My first experience with housemates was in my third year of university. One of the most important lessons I learned was to always keep a spare toilet roll in my cupboard - if someone had forgotten to do their turn at shopping, we didn’t need to knock on a neighbour’s door for loo roll. (As an aside - this is kind of like having an emergency savings fund to see you through unexpected events.)
We didn’t really have a solid approach to managing the money side of things, although we kind of had a cash kitty for groceries. But what could have made it easier would have been to use something like Kin. We’ve got lots to add to make Kin even more useful, but here is how you can use Kin in a houseshare.
I’ve excluded rent from this example, and focused instead on using the Kin app for the day to day parts of a houseshare.
Create a group and start adding expenses
To start with, I’ve created a group - Duncan Street digs - and have invited my housemates, Jason and Jules. Now we’re ready to add the things we’ve paid for.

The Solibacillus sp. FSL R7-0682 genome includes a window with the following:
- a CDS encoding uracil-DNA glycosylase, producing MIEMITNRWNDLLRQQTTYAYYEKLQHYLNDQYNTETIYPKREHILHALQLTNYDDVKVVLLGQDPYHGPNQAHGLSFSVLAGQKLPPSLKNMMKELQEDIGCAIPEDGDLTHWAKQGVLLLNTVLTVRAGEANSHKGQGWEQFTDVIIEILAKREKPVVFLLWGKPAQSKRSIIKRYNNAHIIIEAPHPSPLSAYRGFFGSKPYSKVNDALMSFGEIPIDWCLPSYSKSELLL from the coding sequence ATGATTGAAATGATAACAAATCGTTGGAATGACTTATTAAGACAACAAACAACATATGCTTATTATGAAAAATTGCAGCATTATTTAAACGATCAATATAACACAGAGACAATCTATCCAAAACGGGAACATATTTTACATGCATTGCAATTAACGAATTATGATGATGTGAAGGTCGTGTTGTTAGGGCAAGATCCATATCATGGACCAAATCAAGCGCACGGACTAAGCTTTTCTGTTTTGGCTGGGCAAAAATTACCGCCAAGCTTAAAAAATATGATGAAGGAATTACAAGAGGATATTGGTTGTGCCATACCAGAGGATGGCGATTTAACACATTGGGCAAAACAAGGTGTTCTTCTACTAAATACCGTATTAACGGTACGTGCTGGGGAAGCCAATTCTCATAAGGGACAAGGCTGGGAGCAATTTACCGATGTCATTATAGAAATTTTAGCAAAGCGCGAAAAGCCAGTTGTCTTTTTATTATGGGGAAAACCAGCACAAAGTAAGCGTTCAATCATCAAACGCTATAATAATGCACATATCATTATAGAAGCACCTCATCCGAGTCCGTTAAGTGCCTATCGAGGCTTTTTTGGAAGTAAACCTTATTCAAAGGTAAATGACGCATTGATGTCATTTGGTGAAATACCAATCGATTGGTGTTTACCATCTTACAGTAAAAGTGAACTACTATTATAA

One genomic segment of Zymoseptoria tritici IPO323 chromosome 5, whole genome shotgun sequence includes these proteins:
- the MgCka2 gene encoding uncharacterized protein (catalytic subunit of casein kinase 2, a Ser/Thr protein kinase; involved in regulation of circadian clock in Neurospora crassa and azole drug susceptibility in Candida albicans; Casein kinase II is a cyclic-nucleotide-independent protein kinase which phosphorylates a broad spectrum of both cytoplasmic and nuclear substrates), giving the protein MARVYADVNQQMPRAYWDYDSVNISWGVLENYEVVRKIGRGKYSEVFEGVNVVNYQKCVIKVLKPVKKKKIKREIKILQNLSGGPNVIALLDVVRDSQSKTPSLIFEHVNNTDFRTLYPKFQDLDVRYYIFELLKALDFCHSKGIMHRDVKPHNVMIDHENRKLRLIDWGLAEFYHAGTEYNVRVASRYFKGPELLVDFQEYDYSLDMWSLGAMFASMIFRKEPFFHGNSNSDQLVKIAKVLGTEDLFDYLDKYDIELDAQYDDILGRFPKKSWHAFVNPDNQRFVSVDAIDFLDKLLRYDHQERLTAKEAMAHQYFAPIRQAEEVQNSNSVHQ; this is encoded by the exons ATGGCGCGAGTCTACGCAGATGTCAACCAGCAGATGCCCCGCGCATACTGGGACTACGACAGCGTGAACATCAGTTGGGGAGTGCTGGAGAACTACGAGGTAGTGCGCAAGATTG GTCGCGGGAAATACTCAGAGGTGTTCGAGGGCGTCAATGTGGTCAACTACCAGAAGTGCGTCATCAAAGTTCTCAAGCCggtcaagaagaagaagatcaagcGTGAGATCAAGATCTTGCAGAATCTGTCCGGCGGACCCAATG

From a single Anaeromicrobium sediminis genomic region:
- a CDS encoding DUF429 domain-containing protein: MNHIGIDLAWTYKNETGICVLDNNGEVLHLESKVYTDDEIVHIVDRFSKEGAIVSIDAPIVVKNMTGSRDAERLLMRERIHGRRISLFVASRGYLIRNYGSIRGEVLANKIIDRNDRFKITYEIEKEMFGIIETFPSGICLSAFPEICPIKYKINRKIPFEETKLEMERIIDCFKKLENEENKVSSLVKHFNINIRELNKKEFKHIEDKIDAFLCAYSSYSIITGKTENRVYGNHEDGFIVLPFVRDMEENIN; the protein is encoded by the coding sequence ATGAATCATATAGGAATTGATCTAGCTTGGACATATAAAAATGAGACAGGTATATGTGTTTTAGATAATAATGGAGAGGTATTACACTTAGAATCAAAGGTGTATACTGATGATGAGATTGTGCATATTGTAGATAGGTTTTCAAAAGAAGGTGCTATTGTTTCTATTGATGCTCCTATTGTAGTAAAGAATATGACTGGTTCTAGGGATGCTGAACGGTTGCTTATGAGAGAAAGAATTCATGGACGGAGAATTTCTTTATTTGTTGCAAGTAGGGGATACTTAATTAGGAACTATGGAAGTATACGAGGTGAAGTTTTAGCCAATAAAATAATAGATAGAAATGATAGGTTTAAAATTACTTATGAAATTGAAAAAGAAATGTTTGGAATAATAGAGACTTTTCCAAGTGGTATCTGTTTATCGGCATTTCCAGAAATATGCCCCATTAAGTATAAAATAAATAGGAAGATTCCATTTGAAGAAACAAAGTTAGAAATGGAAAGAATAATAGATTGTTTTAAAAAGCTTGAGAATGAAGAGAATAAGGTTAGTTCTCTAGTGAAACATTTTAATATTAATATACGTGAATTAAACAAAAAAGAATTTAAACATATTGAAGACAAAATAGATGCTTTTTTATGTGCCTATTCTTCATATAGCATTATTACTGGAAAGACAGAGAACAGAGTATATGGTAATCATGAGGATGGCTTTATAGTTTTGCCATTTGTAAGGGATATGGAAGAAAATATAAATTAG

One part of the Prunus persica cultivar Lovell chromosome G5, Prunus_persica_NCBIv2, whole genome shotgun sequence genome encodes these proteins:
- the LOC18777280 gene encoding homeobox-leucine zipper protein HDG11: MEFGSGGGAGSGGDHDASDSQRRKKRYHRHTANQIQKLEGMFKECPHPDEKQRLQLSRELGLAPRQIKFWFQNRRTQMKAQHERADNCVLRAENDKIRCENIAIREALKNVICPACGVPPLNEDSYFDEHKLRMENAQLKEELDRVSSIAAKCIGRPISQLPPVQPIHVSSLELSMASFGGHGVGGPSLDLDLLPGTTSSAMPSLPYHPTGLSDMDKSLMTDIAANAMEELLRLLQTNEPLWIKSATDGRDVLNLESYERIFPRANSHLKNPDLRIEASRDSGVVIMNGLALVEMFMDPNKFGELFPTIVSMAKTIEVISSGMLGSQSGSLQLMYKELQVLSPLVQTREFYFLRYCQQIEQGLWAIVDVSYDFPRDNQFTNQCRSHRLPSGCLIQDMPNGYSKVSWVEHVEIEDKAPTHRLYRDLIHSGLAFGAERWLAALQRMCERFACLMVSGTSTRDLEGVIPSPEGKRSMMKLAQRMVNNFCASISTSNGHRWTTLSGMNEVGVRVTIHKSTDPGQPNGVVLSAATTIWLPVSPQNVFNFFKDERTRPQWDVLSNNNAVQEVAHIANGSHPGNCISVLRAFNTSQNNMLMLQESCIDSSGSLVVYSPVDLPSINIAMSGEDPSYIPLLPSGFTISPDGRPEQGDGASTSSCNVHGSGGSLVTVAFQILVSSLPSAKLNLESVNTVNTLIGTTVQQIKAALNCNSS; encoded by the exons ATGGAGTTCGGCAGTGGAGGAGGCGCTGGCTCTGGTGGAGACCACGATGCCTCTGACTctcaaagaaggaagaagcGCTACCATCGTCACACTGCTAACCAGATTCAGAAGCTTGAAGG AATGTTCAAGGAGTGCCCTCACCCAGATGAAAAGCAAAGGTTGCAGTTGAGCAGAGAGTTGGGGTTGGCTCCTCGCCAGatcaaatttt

I did a grocery shop at Spar, so I’ve entered the amount, and since this is for all of us, I’ve left the split to be equal across everyone.
Custom split for things shared by only some of the people
Jules also bought some wine recently for the two of us to share (Jason has a different taste in drinks), and she’s added it to our expenses. Because Jason isn’t going to have any, Jules and I split the expense between just the two of us. We can keep the expenses in the same group, but change the splitting. This means that Kin can still be used to work out the contributions.
We’ve now got a few more things added. We have a Netflix account that we share, but Jason pays for it, so he’d added it to the list. And we were running low on toilet paper, so I picked some up on the way home.
I can go into the balances and see where we are as a group, and how much I owe and others owe me based on our expenses to date.
Request to settle up
I can see that Jason owes me some money, and it’s easy to request him to settle up with me through the app. I can send a message with the details, and a quick link to settling, using many of the apps on my phone. I send an email to Jason as a little nudge asking him to pay me back.
The email reminds Jason that we all went out for burgers to Spur a while back and he paid, so he goes to the Kin app and adds the details. This goes into our expenses tracking.
Now, when I check in again, I can see that the amount that Jason owes me has changed. It’s R2.60, so I’ll leave the “settle up” requests for now - but I’ll also remind him to try and keep better track in future!